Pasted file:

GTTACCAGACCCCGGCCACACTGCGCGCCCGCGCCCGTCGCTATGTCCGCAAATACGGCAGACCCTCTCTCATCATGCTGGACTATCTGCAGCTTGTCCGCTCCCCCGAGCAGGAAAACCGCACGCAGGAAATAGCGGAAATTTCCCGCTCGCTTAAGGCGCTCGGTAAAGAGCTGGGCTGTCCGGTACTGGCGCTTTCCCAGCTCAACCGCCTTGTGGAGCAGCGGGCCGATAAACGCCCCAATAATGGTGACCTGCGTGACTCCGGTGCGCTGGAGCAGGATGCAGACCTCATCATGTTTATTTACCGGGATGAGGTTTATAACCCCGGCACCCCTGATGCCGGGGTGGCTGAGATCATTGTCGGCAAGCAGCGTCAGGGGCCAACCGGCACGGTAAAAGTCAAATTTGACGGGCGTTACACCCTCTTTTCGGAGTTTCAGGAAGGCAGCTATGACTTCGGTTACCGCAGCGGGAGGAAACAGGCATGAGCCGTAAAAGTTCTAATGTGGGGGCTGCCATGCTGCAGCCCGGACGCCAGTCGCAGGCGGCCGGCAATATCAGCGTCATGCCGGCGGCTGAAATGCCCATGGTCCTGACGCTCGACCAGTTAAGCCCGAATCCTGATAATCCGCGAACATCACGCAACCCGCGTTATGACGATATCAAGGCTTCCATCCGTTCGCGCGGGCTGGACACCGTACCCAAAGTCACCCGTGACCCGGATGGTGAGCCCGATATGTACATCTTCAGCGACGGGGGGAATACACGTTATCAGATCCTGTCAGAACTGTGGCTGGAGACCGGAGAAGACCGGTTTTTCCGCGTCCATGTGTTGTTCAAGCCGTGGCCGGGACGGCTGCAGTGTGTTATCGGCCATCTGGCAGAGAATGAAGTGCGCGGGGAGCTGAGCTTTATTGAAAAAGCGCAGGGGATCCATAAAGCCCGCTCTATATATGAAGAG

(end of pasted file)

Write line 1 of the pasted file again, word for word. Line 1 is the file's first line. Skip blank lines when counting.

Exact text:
GTTACCAGACCCCGGCCACACTGCGCGCCCGCGCCCGTCGCTATGTCCGCAAATACGGCAGACCCTCTCTCATCATGCTGGACTATCTGCAGCTTGTCCGCTCCCCCGAGCAGGAAAACCGCACGCAGGAAATAGCGGAAATTTCCCGCTCGCTTAAGGCGCTCGGTAAAGAGCTGGGCTGTCCGGTACTGGCGCTTTCCCAGCTCAACCGCCTTGTGGAGCAGCGGGCCGATAAACGCCCCAATAATGGTGACCTGCGTGACTCCGGTGCGCTGGAGCAGGATGCAGACCTCATCATGTTTATTTACCGGGATGAGGTTTATAACCCCGGCACCCCTGATGCCGGGGTGGCTGAGATCATTGTCGGCAAGCAGCGTCAGGGGCCAACCGGCACGGTAAAAGTCAAATTTGACGGGCGTTACACCCTCTTTTCGGAGTTTCAGGAAGGCAGCTATGACTTCGGTTACCGCAGCGGGAGGAAACAGGCATGAGCCGTAAAAGTTCTAATGTGGGGGCTGCCATGCTGCAGCCCGGACGCCAGTCGCAGGCGGCCGGCAATATCAGCGTCATGCCGGCGGCTGAAATGCCCATGGTCCTGACGCTCGACCAGTTAAGCCCGAATCCTGATAATCCGCGAACATCACGCAACCCGCGTTATGACGATATCAAGGCTTCCATCCGTTCGCGCGGGCTGGACACCGTACCCAAAGTCACCCGTGACCCGGATGGTGAGCCCGATATGTACATCTTCAGCGACGGGGGGAATACACGTTATCAGATCCTGTCAGAACTGTGGCTGGAGACCGGAGAAGACCGGTTTTTCCGCGTCCATGTGTTGTTCAAGCCGTGGCCGGGACGGCTGCAGTGTGTTATCGGCCATCTGGCAGAGAATGAAGTGCGCGGGGAGCTGAGCTTTATTGAAAAAGCGCAGGGGATCCATAAAGCCCGCTCTATATATGAAGAG